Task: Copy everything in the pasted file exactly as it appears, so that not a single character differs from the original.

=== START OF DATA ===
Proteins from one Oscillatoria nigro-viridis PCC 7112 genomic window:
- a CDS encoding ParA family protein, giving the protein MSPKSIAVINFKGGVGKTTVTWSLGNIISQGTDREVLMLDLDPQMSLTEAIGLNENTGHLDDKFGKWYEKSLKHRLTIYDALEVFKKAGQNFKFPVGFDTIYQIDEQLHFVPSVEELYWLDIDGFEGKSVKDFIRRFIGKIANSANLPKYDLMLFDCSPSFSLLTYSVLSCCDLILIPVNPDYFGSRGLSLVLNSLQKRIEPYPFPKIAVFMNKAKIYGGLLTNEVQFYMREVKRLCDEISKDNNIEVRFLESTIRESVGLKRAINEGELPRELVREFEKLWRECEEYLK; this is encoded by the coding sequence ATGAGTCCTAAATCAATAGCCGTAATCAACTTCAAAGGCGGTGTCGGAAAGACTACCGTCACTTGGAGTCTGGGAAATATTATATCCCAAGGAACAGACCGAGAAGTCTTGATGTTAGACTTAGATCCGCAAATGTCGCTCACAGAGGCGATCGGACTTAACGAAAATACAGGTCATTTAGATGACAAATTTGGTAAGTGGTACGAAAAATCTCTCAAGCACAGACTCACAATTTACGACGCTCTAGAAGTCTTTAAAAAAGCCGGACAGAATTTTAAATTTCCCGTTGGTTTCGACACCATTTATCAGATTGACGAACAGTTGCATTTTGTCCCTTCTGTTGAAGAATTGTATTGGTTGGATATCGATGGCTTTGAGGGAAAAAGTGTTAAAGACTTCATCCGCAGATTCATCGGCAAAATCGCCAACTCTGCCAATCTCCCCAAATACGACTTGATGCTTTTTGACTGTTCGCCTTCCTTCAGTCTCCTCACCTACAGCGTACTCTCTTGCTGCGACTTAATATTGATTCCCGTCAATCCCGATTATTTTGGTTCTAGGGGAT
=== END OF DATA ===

Proteins from one Oscillatoria nigro-viridis PCC 7112 genomic window:
- a CDS encoding ParA family protein, giving the protein MSPKSIAVINFKGGVGKTTVTWSLGNIISQGTDREVLMLDLDPQMSLTEAIGLNENTGHLDDKFGKWYEKSLKHRLTIYDALEVFKKAGQNFKFPVGFDTIYQIDEQLHFVPSVEELYWLDIDGFEGKSVKDFIRRFIGKIANSANLPKYDLMLFDCSPSFSLLTYSVLSCCDLILIPVNPDYFGSRGLSLVLNSLQKRIEPYPFPKIAVFMNKAKIYGGLLTNEVQFYMREVKRLCDEISKDNNIEVRFLESTIRESVGLKRAINEGELPRELVREFEKLWRECEEYLK; this is encoded by the coding sequence ATGAGTCCTAAATCAATAGCCGTAATCAACTTCAAAGGCGGTGTCGGAAAGACTACCGTCACTTGGAGTCTGGGAAATATTATATCCCAAGGAACAGACCGAGAAGTCTTGATGTTAGACTTAGATCCGCAAATGTCGCTCACAGAGGCGATCGGACTTAACGAAAATACAGGTCATTTAGATGACAAATTTGGTAAGTGGTACGAAAAATCTCTCAAGCACAGACTCACAATTTACGACGCTCTAGAAGTCTTTAAAAAAGCCGGACAGAATTTTAAATTTCCCGTTGGTTTCGACACCATTTATCAGATTGACGAACAGTTGCATTTTGTCCCTTCTGTTGAAGAATTGTATTGGTTGGATATCGATGGCTTTGAGGGAAAAAGTGTTAAAGACTTCATCCGCAGATTCATCGGCAAAATCGCCAACTCTGCCAATCTCCCCAAATACGACTTGATGCTTTTTGACTGTTCGCCTTCCTTCAGTCTCCTCACCTACAGCGTACTCTCTTGCTGCGACTTAATATTGATTCCCGTCAATCCCGATTATTTTGGTTCTAGGGGAT